The more tame legend is that nuns in the convent near Caltanissetta made cannoli to celebrate Carnival.
What is definitely true is what makes cannoli maybe Italy’s favorite dessert. It is a round tube of fried pastry dough filled with rich, creamy ricotta cheese spiked with sugar. Sometimes it’ll be laced with chocolate chips or lined with chocolate or pistachio. But those are found on the mainland. Here in Sicily, I once asked for a cannolo with chocolate and the man laughed and shook his head. I felt like an Italian in the U.S. asking for a hotdog with Nutella. In Sicily, you find only tradition.
What separates Sicilian cannoli with those found elsewhere is the tube. It’s crisp. It’s crunchy. You almost need a steak knife to cut it. Some cannoli tubes in the U.S. are as soggy as a rain-soaked sock. And most cannoli in Sicily are “preparati al momento” (prepared at the moment), meaning they’re always fresh.
Giuseppe put one of the cannoli in my hand and it doubled the width of it. This cannolo isn’t a dessert. It’s a weapon. Giuseppe gingerly cut the two cannoli in halves and Marina, always watching her diet, looked at the slab in front of her and nearly fled the room. I dug in. The thick confection of ricotta cheese had the consistency of gelato and was nearly as sweet. It was almost too much. I had to break off pieces of the tube to give my mouth some context. But I didn’t waste a drop. It fed my growing addiction. I nearly inhaled it like a milkshake through a giant, fila-dough straw.
As the patrons filled themselves with beer, none of their stomachs could’ve been as jammed as mine as I waddled into the night. It was midnight and a hotel room back in Sicilian civilization awaited. As I laid on the bed and groaned, something made me wonder.
What dessert did Columbus bring on his ships?
Terri A Silver
October 11, 2017 @ 10:54 am
What truly makes Sicilian cannoli different is that the ricotta is made from sheep milk, which now that I’ve tasted those makes cannoli made with cow milk ricotto hardly worth the calories!
October 11, 2017 @ 11:35 am
You’re right about sheep’s milk. It’s a huge upgrade from cow’s milk found elsewhere. It’s sweeter.
October 21, 2017 @ 8:45 am
I emailed, texted, and messaged the photo of you holding the huge cannoli to my friends and family back in the States!
What’s the name of the tour group here in Rome that you think is the best?
October 22, 2017 @ 3:34 am
Thanks so much for spreading my word, Sandra. I really appreciate it. I wrote blogs for the tour group Through Eternity at 06-700-9336, http://www.througheternity.com. They’re pretty good and have guided tours everywhere. The best tour guide who has guided me is an independent guy named Massimiliano “Max” Francia. I don’t know if he has a website but his email address is firstname.lastname@example.org. I don’t take a lot of tours but he’s the best I’ve ever had. Lots of inside information about Rome history you don’t get in guide books, he’s kind of funny and speaks flawless English. — John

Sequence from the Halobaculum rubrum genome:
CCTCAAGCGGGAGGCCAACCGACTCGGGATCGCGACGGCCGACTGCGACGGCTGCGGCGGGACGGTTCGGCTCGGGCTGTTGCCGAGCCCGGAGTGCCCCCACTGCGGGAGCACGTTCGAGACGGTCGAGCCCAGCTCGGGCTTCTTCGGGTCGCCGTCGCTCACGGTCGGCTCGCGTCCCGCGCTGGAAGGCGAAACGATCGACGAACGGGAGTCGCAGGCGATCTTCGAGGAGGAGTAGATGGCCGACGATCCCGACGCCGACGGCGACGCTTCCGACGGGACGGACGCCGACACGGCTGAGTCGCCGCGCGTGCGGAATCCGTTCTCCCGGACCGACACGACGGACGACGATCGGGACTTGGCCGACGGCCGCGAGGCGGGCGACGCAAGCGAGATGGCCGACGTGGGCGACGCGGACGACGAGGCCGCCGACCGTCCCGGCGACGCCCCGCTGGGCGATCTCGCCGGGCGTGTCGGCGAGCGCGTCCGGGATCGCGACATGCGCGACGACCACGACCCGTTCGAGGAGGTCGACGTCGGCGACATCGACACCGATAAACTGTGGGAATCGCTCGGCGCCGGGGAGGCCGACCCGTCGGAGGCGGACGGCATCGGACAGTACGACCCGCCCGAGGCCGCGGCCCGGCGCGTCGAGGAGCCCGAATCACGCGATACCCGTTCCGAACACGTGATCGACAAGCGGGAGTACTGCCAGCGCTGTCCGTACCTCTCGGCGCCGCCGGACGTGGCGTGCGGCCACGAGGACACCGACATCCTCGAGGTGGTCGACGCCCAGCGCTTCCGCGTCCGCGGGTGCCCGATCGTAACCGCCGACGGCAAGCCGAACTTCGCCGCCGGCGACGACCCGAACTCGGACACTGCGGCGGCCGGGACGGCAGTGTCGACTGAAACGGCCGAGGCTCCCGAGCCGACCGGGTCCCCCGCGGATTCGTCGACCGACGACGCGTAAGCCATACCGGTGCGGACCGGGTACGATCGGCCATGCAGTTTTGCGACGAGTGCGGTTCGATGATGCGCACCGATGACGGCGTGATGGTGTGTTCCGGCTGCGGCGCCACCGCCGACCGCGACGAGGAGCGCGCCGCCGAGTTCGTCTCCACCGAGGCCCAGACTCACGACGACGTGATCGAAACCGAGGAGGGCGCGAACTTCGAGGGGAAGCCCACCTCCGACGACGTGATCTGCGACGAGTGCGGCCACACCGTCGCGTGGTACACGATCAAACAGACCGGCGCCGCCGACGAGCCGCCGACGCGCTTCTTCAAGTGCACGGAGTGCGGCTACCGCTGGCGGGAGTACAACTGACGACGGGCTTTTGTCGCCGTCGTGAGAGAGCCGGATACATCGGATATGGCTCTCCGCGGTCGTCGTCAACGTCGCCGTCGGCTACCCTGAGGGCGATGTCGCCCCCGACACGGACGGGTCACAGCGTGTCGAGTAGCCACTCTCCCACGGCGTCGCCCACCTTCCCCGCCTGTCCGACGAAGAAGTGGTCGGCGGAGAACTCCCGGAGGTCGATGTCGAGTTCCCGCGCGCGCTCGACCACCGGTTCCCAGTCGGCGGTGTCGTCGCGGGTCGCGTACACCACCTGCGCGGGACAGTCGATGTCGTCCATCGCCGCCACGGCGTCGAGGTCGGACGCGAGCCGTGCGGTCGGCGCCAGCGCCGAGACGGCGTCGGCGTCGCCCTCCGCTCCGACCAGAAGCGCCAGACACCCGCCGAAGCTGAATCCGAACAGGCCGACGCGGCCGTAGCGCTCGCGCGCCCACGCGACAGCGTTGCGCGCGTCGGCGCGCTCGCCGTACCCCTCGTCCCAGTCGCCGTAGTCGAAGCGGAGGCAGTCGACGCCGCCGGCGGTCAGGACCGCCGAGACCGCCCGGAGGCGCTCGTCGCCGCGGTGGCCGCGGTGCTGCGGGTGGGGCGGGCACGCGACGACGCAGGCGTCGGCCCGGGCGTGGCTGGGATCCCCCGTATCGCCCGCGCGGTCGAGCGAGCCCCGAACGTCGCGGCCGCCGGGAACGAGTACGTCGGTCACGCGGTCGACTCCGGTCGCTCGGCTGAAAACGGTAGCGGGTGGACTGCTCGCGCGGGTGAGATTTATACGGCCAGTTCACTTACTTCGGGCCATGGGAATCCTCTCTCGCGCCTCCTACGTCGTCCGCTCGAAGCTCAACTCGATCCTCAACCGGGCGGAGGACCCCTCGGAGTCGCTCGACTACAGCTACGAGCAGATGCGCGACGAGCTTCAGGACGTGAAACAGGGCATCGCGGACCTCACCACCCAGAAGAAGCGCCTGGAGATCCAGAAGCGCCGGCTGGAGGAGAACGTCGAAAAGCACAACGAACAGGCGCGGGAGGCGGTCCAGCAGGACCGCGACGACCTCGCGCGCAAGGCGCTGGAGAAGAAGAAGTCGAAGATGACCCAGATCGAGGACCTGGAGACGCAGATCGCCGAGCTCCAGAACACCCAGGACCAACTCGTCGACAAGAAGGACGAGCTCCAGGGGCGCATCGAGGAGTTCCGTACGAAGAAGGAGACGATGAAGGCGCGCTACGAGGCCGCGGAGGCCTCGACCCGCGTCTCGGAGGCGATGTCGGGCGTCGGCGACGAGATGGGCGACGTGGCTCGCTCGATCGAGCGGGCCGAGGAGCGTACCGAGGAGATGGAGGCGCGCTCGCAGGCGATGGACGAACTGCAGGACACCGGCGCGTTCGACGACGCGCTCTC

October 22, 2017 @ 9:52 pm
Thanks for this John. I applied for a tour leader job at City Wonders, hoping I get hired.
I showed your Big Cannoli foto to the staff here at Lituano and they say there’s a Bar Sicily Caffe’ up at Re di Roma Plaza that sells big cannoli. I’ll get the address and check it out! Re di Roma is only a few walking minutes away from me.
October 23, 2017 @ 12:12 am
Thanks, Sandra. I’ll check it out but only with a friend. No one person can eat a giant cannoli, nor should they try.
October 23, 2017 @ 12:25 am
Well if you and Marina are OK with me showing up to claim half the Big Cannoli, I’m happy to do that! That’s presuming I find a BIG Cannoli at Re di Roma Plaza.
I haven’t found the Re di Roma Bar Sicily on the Internet yet so it may be under a different name.
I’m at Re di Roma Plaza a lot for the Metro and may just have to make an extensive walking tour. I’ll let you know of my progress.
October 23, 2017 @ 1:54 am
Let us know what you find. Also in Re di Roma go to Pompi for the tiramisu. It’s a small chain but the tiramisu is still fabulous. They have it in banana.
October 23, 2017 @ 2:21 am
The Bar Sicily is under the name:
La Cannoleria Siciliana, address is # 10,
And it’s right on the Piazza Re di Roma circle, around the corner from Bianca Carim.
The Cannoli are big but Not as big as your foto. They have several varieties. They also sell small Cannoli, one variety.
It’s a bakery with some really nice desserts and I was astounded at how busy it is. Next time I’ll have my iPhone with me and will take a foto of the Cannoli and email that to you.
I haven’t seen Pompi, will check the address on Internet, thanks for the Tiramisu tip, and I love banana!